- number of units in a set, depending on the user's tolerance of quantity and resistance to overload (i.e. attention span)
- level of complexity of unit content
- level of exposure desired to units formulated such as to bring out mutually contradictory, critical or challenging relationship between them, (in the light of the current debate between schools of thought)
- level of uncertainty acceptable in the formulation of the unit content
- preference for formulation in text or graphic modes of various types, from scientific through metaphoric to poetic imagery
Organizing information in this way raises the interesting question as to how to identify, at a given level of complexity, the concept units to be included in such sets when the number of units equals 1, 2, 3 to N. For given choices of the last four variables above, what could be selected as the 10 key concepts of political science, for example? Where N is of the order of 150, the details of the nation-state system can obviously be elaborated. But what can be discussed in psychology when N=150?
This suggests that any information or argument should be presentable in such a multi-facetted form in order to facilitate learning - a possible basis for the organization of the proposed Encyclopedia of Social Science Concepts (under the auspices of UNESCO, ISSC and COCTA). It implies that a learner should be able to approach any topic in terms of his preferred decomposition of it into N elements, namely in terms of the number of distinctions or the degree of explicit difference with which he likes to work. Note that the problem in any policy or strategy situation is to maximize the number of factors the leadership can effectively grasp - and communicate, if popular approval is necessary. Information has to be packaged in terms of whatever value of N is acceptable. This technique has not been developed.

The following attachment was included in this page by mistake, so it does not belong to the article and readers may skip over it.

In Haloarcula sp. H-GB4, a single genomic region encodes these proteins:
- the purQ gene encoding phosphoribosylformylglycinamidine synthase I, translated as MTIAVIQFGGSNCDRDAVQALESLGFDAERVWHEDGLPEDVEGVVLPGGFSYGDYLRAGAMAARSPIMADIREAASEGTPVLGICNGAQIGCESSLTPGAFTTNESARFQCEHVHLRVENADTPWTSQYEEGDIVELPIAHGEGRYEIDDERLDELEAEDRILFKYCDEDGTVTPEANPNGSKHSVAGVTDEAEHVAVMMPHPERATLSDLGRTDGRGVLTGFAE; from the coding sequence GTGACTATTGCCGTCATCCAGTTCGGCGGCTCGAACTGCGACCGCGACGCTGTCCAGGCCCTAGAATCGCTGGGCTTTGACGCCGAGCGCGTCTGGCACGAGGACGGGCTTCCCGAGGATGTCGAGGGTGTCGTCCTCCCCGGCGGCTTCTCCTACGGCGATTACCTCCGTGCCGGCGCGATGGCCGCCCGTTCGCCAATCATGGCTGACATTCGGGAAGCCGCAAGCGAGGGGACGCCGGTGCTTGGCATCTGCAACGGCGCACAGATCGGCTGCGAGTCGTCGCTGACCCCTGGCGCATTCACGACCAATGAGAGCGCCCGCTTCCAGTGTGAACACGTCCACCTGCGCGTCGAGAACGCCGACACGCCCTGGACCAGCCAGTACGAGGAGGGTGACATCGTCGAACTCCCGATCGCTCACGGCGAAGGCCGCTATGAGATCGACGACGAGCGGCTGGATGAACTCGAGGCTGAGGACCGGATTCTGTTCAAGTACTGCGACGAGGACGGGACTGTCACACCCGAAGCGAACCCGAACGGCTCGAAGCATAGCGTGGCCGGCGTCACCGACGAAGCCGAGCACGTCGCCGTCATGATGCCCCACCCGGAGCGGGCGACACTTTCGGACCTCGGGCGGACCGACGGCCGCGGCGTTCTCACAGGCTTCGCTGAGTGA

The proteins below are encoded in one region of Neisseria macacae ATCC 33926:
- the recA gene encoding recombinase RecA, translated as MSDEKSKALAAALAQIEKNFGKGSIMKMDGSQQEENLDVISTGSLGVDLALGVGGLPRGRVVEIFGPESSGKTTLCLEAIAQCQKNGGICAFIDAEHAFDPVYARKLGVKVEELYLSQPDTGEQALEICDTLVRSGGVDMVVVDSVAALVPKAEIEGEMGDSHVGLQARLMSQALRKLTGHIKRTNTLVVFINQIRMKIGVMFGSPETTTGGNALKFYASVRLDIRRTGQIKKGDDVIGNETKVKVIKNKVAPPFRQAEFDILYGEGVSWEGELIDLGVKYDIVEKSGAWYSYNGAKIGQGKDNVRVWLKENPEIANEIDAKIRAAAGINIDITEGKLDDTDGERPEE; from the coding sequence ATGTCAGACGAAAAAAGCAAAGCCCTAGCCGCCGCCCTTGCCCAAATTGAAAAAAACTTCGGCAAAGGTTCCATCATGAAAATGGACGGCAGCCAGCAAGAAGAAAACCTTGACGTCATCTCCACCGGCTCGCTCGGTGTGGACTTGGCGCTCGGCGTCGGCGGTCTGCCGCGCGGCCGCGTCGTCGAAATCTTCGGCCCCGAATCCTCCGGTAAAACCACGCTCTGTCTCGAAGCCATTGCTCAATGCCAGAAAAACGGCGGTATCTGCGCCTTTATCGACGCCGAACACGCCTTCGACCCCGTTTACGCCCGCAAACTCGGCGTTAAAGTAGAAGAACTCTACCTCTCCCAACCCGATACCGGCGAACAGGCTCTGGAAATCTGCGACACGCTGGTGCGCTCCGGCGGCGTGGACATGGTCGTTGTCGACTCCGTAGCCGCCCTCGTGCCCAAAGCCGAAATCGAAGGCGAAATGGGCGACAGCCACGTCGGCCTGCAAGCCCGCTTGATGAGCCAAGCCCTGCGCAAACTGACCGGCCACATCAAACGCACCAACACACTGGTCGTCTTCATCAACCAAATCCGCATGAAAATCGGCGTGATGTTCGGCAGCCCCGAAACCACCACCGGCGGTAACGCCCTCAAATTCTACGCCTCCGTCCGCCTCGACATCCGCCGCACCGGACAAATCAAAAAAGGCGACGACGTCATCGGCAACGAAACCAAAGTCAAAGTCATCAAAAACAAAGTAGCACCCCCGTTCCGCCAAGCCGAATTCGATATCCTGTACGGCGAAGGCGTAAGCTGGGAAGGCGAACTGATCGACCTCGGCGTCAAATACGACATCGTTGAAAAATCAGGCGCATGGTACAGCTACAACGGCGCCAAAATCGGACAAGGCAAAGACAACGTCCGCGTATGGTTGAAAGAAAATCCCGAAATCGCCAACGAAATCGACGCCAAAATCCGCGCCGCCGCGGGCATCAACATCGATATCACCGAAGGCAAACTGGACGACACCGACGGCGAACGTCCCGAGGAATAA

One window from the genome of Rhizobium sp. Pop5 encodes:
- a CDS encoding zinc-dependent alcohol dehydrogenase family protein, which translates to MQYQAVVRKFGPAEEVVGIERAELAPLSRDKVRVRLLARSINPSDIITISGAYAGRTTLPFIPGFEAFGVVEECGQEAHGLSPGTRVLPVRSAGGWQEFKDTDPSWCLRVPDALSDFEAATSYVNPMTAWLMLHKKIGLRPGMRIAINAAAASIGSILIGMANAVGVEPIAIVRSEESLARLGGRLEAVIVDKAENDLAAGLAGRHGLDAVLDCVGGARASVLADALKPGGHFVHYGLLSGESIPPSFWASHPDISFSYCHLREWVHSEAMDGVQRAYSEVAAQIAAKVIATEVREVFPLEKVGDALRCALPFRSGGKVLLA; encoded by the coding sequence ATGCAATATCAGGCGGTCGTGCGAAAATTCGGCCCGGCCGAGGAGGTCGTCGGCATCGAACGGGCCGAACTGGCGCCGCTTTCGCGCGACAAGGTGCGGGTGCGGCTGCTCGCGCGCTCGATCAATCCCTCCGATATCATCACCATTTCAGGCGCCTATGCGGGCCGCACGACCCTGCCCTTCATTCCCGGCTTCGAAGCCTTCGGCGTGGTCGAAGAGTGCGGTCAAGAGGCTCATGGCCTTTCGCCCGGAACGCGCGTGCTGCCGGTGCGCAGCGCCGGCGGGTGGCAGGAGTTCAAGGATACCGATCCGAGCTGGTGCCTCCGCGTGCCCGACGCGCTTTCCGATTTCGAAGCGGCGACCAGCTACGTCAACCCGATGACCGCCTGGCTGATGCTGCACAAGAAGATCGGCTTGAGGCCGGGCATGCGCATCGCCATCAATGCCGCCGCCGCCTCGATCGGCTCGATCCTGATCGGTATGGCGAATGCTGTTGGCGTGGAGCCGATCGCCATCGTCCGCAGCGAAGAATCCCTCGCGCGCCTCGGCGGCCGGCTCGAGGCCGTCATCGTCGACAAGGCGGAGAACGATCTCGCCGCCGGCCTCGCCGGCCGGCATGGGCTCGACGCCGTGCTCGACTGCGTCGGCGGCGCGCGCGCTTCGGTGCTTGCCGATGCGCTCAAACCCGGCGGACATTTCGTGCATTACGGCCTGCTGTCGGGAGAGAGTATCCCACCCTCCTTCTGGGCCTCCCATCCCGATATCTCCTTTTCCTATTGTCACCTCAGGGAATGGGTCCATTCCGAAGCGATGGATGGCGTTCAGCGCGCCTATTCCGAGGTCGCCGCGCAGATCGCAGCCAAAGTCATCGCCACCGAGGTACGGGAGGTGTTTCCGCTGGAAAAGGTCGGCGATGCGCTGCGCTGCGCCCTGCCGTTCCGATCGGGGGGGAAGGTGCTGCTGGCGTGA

A special advantage of this approach is that it requires that units of information in conflictual relationship be juxtaposed, in case the learner wishes to be exposed to the nature of that conflict. In effect it calls for the ability to juxtapose both a viewpoint and that of its most explicit denial. This counteracts the tendency of "protect" users from "mis-informed" alternative viewpoints. And even when the viewpoints are simply different (N greater than 2), rather than mutually denying (N equal to 2), it enables the user to learn to distinguish between N shades of difference, and appreciate the variety detectable at that "diversity tolerance level".